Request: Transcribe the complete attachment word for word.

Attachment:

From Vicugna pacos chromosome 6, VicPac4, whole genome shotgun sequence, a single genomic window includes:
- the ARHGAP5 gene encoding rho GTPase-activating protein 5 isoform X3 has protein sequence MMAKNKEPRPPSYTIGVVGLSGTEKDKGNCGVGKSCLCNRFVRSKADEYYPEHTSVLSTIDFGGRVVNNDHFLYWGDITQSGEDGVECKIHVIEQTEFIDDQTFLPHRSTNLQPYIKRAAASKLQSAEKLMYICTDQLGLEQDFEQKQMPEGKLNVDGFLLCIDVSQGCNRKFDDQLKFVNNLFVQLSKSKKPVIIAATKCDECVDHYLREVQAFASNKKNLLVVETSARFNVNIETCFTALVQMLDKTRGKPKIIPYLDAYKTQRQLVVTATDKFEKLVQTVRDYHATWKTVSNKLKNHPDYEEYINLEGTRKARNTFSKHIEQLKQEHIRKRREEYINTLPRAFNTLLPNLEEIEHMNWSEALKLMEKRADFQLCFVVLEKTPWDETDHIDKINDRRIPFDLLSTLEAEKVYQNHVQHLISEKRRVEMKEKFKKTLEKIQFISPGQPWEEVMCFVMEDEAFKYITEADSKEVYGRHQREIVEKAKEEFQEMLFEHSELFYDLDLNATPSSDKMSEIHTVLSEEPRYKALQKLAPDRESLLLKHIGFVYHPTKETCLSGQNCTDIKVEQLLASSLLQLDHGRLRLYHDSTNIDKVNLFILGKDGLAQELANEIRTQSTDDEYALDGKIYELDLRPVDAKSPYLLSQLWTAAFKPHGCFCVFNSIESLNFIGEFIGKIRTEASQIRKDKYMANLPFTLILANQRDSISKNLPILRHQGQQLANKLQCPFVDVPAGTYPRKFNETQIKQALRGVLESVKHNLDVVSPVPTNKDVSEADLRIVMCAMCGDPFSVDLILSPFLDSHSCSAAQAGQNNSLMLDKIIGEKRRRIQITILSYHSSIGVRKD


From Vicugna pacos chromosome 6, VicPac4, whole genome shotgun sequence, a single genomic window includes:
- the ARHGAP5 gene encoding rho GTPase-activating protein 5 isoform X3 has protein sequence MMAKNKEPRPPSYTIGVVGLSGTEKDKGNCGVGKSCLCNRFVRSKADEYYPEHTSVLSTIDFGGRVVNNDHFLYWGDITQSGEDGVECKIHVIEQTEFIDDQTFLPHRSTNLQPYIKRAAASKLQSAEKLMYICTDQLGLEQDFEQKQMPEGKLNVDGFLLCIDVSQGCNRKFDDQLKFVNNLFVQLSKSKKPVIIAATKCDECVDHYLREVQAFASNKKNLLVVETSARFNVNIETCFTALVQMLDKTRGKPKIIPYLDAYKTQRQLVVTATDKFEKLVQTVRDYHATWKTVSNKLKNHPDYEEYINLEGTRKARNTFSKHIEQLKQEHIRKRREEYINTLPRAFNTLLPNLEEIEHMNWSEALKLMEKRADFQLCFVVLEKTPWDETDHIDKINDRRIPFDLLSTLEAEKVYQNHVQHLISEKRRVEMKEKFKKTLEKIQFISPGQPWEEVMCFVMEDEAFKYITEADSKEVYGRHQREIVEKAKEEFQEMLFEHSELFYDLDLNATPSSDKMSEIHTVLSEEPRYKALQKLAPDRESLLLKHIGFVYHPTKETCLSGQNCTDIKVEQLLASSLLQLDHGRLRLYHDSTNIDKVNLFILGKDGLAQELANEIRTQSTDDEYALDGKIYELDLRPVDAKSPYLLSQLWTAAFKPHGCFCVFNSIESLNFIGEFIGKIRTEASQIRKDKYMANLPFTLILANQRDSISKNLPILRHQGQQLANKLQCPFVDVPAGTYPRKFNETQIKQALRGVLESVKHNLDVVSPVPTNKDVSEADLRIVMCAMCGDPFSVDLILSPFLDSHSCSAAQAGQNNSLMLDKIIGEKRRRIQITILSYHSSIGVRKD